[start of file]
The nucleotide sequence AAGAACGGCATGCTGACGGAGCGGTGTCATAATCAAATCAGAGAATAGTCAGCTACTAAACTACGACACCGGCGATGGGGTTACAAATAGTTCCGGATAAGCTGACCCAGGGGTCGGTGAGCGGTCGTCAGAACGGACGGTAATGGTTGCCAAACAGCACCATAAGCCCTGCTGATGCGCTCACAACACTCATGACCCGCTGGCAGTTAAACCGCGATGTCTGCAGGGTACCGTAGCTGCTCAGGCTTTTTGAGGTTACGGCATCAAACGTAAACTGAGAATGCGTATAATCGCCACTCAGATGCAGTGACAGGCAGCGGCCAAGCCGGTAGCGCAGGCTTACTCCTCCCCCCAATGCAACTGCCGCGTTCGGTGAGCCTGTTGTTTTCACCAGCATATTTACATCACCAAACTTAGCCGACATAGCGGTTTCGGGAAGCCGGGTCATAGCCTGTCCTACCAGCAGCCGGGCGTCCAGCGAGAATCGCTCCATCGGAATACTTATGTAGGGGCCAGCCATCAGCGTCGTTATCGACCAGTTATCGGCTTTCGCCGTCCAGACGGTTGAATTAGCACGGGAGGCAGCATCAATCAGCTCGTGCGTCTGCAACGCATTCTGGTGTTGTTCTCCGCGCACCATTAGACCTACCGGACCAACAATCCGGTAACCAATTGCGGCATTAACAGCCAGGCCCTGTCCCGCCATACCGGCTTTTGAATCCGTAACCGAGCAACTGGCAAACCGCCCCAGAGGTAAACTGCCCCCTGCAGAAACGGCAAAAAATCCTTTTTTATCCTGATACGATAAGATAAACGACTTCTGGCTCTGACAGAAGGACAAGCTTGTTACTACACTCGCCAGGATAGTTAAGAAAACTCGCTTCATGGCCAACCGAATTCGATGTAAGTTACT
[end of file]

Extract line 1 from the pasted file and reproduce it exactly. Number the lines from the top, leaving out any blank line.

The nucleotide sequence AAGAACGGCATGCTGACGGAGCGGTGTCATAATCAAATCAGAGAATAGTCAGCTACTAAACTACGACACCGGCGATGGGGTTACAAATAGTTCCGGATAAGCTGACCCAGGGGTCGGTGAGCGGTCGTCAGAACGGACGGTAATGGTTGCCAAACAGCACCATAAGCCCTGCTGATGCGCTCACAACACTCATGACCCGCTGGCAGTTAAACCGCGATGTCTGCAGGGTACCGTAGCTGCTCAGGCTTTTTGAGGTTACGGCATCAAACGTAAACTGAGAATGCGTATAATCGCCACTCAGATGCAGTGACAGGCAGCGGCCAAGCCGGTAGCGCAGGCTTACTCCTCCCCCCAATGCAACTGCCGCGTTCGGTGAGCCTGTTGTTTTCACCAGCATATTTACATCACCAAACTTAGCCGACATAGCGGTTTCGGGAAGCCGGGTCATAGCCTGTCCTACCAGCAGCCGGGCGTCCAGCGAGAATCGCTCCATCGGAATACTTATGTAGGGGCCAGCCATCAGCGTCGTTATCGACCAGTTATCGGCTTTCGCCGTCCAGACGGTTGAATTAGCACGGGAGGCAGCATCAATCAGCTCGTGCGTCTGCAACGCATTCTGGTGTTGTTCTCCGCGCACCATTAGACCTACCGGACCAACAATCCGGTAACCAATTGCGGCATTAACAGCCAGGCCCTGTCCCGCCATACCGGCTTTTGAATCCGTAACCGAGCAACTGGCAAACCGCCCCAGAGGTAAACTGCCCCCTGCAGAAACGGCAAAAAATCCTTTTTTATCCTGATACGATAAGATAAACGACTTCTGGCTCTGACAGAAGGACAAGCTTGTTACTACACTCGCCAGGATAGTTAAGAAAACTCGCTTCATGGCCAACCGAATTCGATGTAAGTTACT